Clot-stabilizing medications- Anti-fibrinolytic remedies — such as tranexamic acid (Cyklokapron, Lysteda, others) and aminocaproic acid (Amicar) — can help check to bleed by slowing the breakdown of blood clots. Physicians often prescribe these drugs before or following a surgical procedure or tooth removal.
Drugs applied to cuts- A fibrin sealant also known as the Tisseel VHSD, placed straight on a cut helps curtail bleeding. These items are applied like glue using syringes.
If you have VWD, it’s a safe idea to:
- Tell your doctor or dentist about your VWD if you’re expected to have an operation – you may require taking medicine to decrease the risk of bleeding before and afterwards.
- Tell your physician about your VWD if you require a vaccination – they can perform the injection exactly under your skin to withdraw painful bleeding in your muscles.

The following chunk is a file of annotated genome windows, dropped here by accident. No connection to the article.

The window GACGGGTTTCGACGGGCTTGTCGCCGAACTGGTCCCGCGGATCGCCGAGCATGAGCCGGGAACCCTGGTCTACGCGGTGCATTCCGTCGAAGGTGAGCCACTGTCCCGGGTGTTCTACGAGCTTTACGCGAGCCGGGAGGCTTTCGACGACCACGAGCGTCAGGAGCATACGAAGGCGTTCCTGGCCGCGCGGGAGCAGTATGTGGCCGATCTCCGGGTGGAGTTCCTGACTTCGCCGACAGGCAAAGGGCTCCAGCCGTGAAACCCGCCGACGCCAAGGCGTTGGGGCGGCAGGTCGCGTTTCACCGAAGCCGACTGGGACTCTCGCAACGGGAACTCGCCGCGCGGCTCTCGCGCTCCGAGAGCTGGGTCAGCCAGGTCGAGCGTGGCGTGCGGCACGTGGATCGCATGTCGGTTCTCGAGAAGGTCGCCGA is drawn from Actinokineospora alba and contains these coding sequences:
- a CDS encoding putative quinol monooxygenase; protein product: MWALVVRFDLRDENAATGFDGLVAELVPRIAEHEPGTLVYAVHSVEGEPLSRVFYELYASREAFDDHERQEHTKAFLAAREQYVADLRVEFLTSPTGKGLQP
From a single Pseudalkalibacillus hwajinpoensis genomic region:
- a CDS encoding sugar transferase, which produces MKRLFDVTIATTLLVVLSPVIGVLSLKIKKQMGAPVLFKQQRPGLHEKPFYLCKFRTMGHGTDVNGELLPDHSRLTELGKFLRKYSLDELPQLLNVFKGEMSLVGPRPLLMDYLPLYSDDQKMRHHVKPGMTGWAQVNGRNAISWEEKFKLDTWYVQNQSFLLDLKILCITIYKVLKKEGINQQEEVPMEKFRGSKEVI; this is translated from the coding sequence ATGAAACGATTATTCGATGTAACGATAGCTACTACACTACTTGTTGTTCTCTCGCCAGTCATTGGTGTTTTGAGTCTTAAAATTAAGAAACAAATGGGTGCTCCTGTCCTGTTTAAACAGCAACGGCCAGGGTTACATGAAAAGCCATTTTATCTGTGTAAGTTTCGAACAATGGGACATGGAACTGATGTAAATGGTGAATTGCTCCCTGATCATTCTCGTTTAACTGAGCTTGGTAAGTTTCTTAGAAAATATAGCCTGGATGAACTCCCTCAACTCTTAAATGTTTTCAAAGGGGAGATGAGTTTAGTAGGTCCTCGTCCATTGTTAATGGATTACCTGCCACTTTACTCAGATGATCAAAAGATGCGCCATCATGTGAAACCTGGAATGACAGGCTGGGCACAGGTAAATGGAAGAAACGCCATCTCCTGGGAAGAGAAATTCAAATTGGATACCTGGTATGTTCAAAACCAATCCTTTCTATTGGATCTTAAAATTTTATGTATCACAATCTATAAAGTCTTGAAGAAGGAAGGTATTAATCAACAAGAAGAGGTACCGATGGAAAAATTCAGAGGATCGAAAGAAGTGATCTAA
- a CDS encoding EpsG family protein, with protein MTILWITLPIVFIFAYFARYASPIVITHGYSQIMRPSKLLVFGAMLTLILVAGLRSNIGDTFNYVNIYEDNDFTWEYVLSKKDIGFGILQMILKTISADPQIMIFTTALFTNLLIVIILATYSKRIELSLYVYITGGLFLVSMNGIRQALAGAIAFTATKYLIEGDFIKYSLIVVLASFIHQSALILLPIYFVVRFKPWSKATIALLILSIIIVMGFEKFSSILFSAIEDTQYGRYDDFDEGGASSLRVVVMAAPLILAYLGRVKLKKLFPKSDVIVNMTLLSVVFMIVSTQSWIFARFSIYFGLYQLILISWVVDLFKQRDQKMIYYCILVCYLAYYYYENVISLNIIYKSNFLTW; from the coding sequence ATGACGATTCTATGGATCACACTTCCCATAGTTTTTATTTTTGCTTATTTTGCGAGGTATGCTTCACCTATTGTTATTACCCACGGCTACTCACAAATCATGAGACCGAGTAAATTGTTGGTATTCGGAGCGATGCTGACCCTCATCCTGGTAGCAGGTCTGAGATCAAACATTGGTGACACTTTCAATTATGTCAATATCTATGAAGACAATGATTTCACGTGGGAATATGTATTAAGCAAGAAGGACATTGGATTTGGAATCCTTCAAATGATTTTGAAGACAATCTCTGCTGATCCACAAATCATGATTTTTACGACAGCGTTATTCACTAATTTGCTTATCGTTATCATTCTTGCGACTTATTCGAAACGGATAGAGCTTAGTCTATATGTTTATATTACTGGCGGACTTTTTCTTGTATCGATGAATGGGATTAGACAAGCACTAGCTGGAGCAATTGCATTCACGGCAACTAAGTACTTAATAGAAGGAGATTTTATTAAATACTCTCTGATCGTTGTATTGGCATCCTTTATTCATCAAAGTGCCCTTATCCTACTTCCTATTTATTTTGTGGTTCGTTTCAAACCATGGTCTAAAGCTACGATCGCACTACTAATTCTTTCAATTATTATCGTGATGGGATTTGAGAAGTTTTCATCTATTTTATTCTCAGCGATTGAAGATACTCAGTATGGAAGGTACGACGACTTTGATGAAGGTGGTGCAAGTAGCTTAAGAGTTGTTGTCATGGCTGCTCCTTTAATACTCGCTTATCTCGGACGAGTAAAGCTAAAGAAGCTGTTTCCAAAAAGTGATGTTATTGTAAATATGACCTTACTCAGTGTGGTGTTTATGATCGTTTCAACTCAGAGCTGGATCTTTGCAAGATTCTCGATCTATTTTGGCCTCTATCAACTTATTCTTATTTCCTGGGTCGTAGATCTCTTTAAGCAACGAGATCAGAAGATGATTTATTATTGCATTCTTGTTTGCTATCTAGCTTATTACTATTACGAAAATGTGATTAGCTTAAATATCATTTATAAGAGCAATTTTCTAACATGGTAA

- Avoid aspirin and anti-inflammatory medications like ibuprofen except your specialist recommend you it’s secure to use them, as these can cause bleeding worse – use other drugs such as paracetamol instead.
Ask your specialist if any activities you require to avoid.
Von Willebrand Disease Complications
Von Willebrand disease Complications may include:
- Anaemia- Females who undergo heavy menstrual bleeding can exhibit iron deficiency anaemia.
- Swelling and pain-If unusual bleeding happen in the joints or soft tissue, swelling and sharp pain can occur.
- Death from bleeding-Rarely, with von Willebrand disease someone may experience uncontrolled bleeding that seat be life-threatening and requires emergency medical attention.